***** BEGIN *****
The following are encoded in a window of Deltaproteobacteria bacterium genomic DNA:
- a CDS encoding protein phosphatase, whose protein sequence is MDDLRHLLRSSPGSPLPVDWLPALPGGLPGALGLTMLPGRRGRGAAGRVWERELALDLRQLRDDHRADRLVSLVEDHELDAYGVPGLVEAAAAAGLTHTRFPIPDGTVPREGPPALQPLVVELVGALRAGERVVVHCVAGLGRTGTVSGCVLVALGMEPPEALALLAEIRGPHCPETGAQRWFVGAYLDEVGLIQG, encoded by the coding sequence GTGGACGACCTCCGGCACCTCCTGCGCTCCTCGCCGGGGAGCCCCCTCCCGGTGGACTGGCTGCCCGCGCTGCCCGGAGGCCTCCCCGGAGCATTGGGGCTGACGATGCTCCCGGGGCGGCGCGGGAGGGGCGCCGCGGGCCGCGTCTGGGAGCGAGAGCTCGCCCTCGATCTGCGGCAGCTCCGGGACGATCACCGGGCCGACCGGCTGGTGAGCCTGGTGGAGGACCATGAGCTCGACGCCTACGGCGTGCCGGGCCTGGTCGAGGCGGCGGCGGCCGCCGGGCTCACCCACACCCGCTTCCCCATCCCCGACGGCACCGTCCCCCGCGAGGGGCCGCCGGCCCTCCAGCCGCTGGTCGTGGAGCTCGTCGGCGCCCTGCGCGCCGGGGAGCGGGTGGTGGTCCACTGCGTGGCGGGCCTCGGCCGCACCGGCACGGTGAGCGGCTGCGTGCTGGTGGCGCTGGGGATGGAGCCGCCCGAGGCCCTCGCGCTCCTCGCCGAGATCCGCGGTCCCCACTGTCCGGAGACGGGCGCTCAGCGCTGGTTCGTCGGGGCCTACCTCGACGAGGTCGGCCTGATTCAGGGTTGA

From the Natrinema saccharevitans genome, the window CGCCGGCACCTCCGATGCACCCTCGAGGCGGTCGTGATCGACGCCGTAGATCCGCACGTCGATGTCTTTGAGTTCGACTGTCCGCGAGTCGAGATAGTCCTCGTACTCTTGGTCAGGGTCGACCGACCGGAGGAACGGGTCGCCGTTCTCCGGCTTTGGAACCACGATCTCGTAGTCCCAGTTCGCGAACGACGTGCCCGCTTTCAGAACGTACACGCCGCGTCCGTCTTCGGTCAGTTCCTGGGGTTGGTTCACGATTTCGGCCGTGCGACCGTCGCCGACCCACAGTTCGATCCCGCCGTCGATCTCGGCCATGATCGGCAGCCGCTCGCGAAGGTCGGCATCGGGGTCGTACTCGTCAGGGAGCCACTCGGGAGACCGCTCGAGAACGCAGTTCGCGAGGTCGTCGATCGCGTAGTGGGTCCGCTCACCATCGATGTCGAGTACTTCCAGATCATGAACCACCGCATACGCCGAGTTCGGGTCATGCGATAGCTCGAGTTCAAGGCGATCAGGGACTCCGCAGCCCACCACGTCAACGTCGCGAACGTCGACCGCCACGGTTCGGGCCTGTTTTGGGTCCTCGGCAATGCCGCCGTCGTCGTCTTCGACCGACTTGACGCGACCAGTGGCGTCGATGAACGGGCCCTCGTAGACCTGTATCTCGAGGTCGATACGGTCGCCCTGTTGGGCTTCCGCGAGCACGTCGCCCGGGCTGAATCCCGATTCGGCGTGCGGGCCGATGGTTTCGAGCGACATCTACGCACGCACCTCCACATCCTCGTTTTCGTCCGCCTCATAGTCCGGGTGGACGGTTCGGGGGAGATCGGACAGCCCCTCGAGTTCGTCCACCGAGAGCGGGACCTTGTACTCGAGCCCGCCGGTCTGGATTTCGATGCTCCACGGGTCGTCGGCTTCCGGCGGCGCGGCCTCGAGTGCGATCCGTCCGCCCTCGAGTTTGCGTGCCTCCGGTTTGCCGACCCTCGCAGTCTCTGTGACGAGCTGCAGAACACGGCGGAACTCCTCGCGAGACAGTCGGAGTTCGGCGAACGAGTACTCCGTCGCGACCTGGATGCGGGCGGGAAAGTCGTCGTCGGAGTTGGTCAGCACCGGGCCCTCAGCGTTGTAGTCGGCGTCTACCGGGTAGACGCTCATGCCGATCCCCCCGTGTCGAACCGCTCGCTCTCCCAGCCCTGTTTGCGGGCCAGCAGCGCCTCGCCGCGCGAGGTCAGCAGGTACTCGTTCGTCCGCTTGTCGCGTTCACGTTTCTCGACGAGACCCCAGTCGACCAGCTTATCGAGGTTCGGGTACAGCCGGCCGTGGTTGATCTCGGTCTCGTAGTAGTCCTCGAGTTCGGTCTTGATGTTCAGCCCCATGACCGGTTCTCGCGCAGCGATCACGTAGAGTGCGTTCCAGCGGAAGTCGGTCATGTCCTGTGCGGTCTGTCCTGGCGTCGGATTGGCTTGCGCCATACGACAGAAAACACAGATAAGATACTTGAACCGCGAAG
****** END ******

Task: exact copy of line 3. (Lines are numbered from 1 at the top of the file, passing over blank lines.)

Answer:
From the Natrinema saccharevitans genome, the window CGCCGGCACCTCCGATGCACCCTCGAGGCGGTCGTGATCGACGCCGTAGATCCGCACGTCGATGTCTTTGAGTTCGACTGTCCGCGAGTCGAGATAGTCCTCGTACTCTTGGTCAGGGTCGACCGACCGGAGGAACGGGTCGCCGTTCTCCGGCTTTGGAACCACGATCTCGTAGTCCCAGTTCGCGAACGACGTGCCCGCTTTCAGAACGTACACGCCGCGTCCGTCTTCGGTCAGTTCCTGGGGTTGGTTCACGATTTCGGCCGTGCGACCGTCGCCGACCCACAGTTCGATCCCGCCGTCGATCTCGGCCATGATCGGCAGCCGCTCGCGAAGGTCGGCATCGGGGTCGTACTCGTCAGGGAGCCACTCGGGAGACCGCTCGAGAACGCAGTTCGCGAGGTCGTCGATCGCGTAGTGGGTCCGCTCACCATCGATGTCGAGTACTTCCAGATCATGAACCACCGCATACGCCGAGTTCGGGTCATGCGATAGCTCGAGTTCAAGGCGATCAGGGACTCCGCAGCCCACCACGTCAACGTCGCGAACGTCGACCGCCACGGTTCGGGCCTGTTTTGGGTCCTCGGCAATGCCGCCGTCGTCGTCTTCGACCGACTTGACGCGACCAGTGGCGTCGATGAACGGGCCCTCGTAGACCTGTATCTCGAGGTCGATACGGTCGCCCTGTTGGGCTTCCGCGAGCACGTCGCCCGGGCTGAATCCCGATTCGGCGTGCGGGCCGATGGTTTCGAGCGACATCTACGCACGCACCTCCACATCCTCGTTTTCGTCCGCCTCATAGTCCGGGTGGACGGTTCGGGGGAGATCGGACAGCCCCTCGAGTTCGTCCACCGAGAGCGGGACCTTGTACTCGAGCCCGCCGGTCTGGATTTCGATGCTCCACGGGTCGTCGGCTTCCGGCGGCGCGGCCTCGAGTGCGATCCGTCCGCCCTCGAGTTTGCGTGCCTCCGGTTTGCCGACCCTCGCAGTCTCTGTGACGAGCTGCAGAACACGGCGGAACTCCTCGCGAGACAGTCGGAGTTCGGCGAACGAGTACTCCGTCGCGACCTGGATGCGGGCGGGAAAGTCGTCGTCGGAGTTGGTCAGCACCGGGCCCTCAGCGTTGTAGTCGGCGTCTACCGGGTAGACGCTCATGCCGATCCCCCCGTGTCGAACCGCTCGCTCTCCCAGCCCTGTTTGCGGGCCAGCAGCGCCTCGCCGCGCGAGGTCAGCAGGTACTCGTTCGTCCGCTTGTCGCGTTCACGTTTCTCGACGAGACCCCAGTCGACCAGCTTATCGAGGTTCGGGTACAGCCGGCCGTGGTTGATCTCGGTCTCGTAGTAGTCCTCGAGTTCGGTCTTGATGTTCAGCCCCATGACCGGTTCTCGCGCAGCGATCACGTAGAGTGCGTTCCAGCGGAAGTCGGTCATGTCCTGTGCGGTCTGTCCTGGCGTCGGATTGGCTTGCGCCATACGACAGAAAACACAGATAAGATACTTGAACCGCGAAG